“Week in Review”….ParentingintheLoop

My choices for good worthwhile reads….
  • Tackling Distress Tantrums with Brain ResearchThe following article is an excerpt from the excellent book, The Science of Parenting: How todays brain research can help you raise happy, emotionally balanced children by Margot Sunderland

via peaceful parenting: Tackling Distress Tantrums with Brain Research.

  • I’m very much a “back in my day” type of mom in that I always tell kids what things were like during that time, so very long ago, before they were born. I tell them about life without the Internet, cellphones, and how I walked to school up a hill in a snowstorm backwards without shoes.

via 10 Things My Kids Think I Did in the Good Old Days | Kid Scoop.

  • A team of German scientists has just released the first ever video footage of a live birth with magnetic resonance imaging, MRI.

via Amazing Footage of Mom Giving Birth in an MRI Machine | Being Pregnant.

Have a wonderful summer weekend!

“A Woman for All Seasons”

Nora Ephron

“I look out the window and I see the lights and the skyline and the people on the street rushing around looking for action, love, and the world’s greatest chocolate chip cookie, and my heart does a little dance.”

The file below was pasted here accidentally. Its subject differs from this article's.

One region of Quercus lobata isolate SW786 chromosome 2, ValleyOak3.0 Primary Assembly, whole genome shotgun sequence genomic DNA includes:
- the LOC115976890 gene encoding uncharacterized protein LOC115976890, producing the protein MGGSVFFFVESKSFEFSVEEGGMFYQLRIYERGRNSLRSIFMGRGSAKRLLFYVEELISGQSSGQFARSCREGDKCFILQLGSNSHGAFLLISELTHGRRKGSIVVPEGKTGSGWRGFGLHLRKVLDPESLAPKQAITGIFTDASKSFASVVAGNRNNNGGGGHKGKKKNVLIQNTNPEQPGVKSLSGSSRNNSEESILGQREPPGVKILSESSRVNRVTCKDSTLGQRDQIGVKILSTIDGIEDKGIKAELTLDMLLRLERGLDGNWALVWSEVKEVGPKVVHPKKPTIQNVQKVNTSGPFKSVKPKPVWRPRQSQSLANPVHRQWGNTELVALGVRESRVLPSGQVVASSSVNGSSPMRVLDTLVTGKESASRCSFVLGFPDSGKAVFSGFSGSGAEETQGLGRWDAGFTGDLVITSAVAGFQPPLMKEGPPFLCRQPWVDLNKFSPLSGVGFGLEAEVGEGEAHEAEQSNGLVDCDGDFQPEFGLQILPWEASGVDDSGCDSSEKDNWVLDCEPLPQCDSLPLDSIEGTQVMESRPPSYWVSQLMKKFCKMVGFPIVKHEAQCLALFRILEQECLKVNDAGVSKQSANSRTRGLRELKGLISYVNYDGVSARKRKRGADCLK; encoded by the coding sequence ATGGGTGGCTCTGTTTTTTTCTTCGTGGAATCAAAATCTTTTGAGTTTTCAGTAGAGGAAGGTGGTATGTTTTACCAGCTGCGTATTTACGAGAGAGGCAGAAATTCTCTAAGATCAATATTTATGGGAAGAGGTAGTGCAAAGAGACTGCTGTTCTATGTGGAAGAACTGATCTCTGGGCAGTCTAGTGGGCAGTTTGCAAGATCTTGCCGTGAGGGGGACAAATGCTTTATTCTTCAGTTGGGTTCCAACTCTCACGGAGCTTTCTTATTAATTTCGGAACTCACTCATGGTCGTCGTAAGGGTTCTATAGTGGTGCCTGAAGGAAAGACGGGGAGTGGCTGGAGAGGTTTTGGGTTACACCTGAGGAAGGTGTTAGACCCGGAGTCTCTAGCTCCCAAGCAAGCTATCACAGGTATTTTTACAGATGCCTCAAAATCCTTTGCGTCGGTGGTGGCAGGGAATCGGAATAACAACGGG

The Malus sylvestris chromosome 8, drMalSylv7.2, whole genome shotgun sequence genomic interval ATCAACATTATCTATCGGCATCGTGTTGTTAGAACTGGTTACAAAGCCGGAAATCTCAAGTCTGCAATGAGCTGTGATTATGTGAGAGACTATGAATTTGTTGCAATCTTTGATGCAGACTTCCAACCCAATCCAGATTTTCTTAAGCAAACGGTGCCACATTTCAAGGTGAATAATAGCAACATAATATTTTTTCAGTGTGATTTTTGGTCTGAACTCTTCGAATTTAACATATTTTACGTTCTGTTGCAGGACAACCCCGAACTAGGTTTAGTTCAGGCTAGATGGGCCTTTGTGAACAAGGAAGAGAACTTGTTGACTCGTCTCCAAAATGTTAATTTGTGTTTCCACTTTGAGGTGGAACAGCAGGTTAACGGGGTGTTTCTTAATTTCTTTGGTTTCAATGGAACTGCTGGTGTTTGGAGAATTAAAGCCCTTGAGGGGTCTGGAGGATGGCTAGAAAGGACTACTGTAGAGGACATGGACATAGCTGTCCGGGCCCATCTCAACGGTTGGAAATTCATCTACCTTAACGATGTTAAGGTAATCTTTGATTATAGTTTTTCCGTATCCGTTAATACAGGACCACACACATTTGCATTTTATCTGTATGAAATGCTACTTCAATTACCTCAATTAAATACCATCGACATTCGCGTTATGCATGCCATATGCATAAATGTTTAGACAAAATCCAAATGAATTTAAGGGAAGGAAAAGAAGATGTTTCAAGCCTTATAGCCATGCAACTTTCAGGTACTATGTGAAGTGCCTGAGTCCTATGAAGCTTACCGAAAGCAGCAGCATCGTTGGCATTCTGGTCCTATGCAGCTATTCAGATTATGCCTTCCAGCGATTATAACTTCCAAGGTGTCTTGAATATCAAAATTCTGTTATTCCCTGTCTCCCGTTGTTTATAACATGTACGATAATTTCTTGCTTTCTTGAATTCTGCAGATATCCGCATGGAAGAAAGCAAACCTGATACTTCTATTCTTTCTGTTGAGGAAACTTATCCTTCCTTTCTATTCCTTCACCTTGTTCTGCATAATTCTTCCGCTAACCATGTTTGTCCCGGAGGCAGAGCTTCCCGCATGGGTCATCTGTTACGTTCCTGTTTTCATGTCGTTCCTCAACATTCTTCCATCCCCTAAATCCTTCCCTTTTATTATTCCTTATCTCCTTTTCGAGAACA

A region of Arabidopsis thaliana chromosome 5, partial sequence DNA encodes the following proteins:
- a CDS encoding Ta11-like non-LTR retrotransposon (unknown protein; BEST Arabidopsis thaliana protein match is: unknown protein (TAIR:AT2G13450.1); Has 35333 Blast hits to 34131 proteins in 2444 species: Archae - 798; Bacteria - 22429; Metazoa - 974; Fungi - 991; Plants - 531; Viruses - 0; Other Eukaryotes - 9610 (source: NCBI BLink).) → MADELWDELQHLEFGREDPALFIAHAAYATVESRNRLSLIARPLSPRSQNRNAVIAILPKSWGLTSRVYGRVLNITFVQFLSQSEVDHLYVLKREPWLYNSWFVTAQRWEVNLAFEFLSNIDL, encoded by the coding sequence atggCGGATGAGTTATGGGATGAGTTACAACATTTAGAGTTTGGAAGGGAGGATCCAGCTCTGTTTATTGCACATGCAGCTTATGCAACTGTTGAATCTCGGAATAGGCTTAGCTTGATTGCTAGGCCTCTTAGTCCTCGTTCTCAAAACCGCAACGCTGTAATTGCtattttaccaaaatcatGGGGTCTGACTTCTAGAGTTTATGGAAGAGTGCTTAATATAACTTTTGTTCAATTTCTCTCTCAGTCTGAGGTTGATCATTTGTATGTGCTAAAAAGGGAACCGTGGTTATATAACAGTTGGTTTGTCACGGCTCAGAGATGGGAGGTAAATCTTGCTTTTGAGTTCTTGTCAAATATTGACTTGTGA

Nora Ephron, Heartburn

Nora Ephron was a woman, who spoke to many of us when we did not even realize it. I will always remember her from these words in the movie, “When Harry Met Sally”.

“I’ll have what she’s having”…

Beach Break….

For me, there is nothing that can quite beat a relaxing day at the beach… gentle breezes,  the voices of children at the shoreline, and the sounds of seagulls over head.


….and toys abandoned for a quick snack


…and “love letters in the sand”


…and carefully created sand formations…


and views of beautiful spinnakers…beckoning me to come aboard and sail…off into my imagination…

Where do you find renewal?

Where does your imagination take you when you are relaxing and daydreaming?

As a mom and now a grandmother who writes, I find these moments of renewal so important to maintain balance.

So this week, my blog will take a short break from its regular scheduled program

while “grandma” unwinds.



Essentials of a good education in today’s world…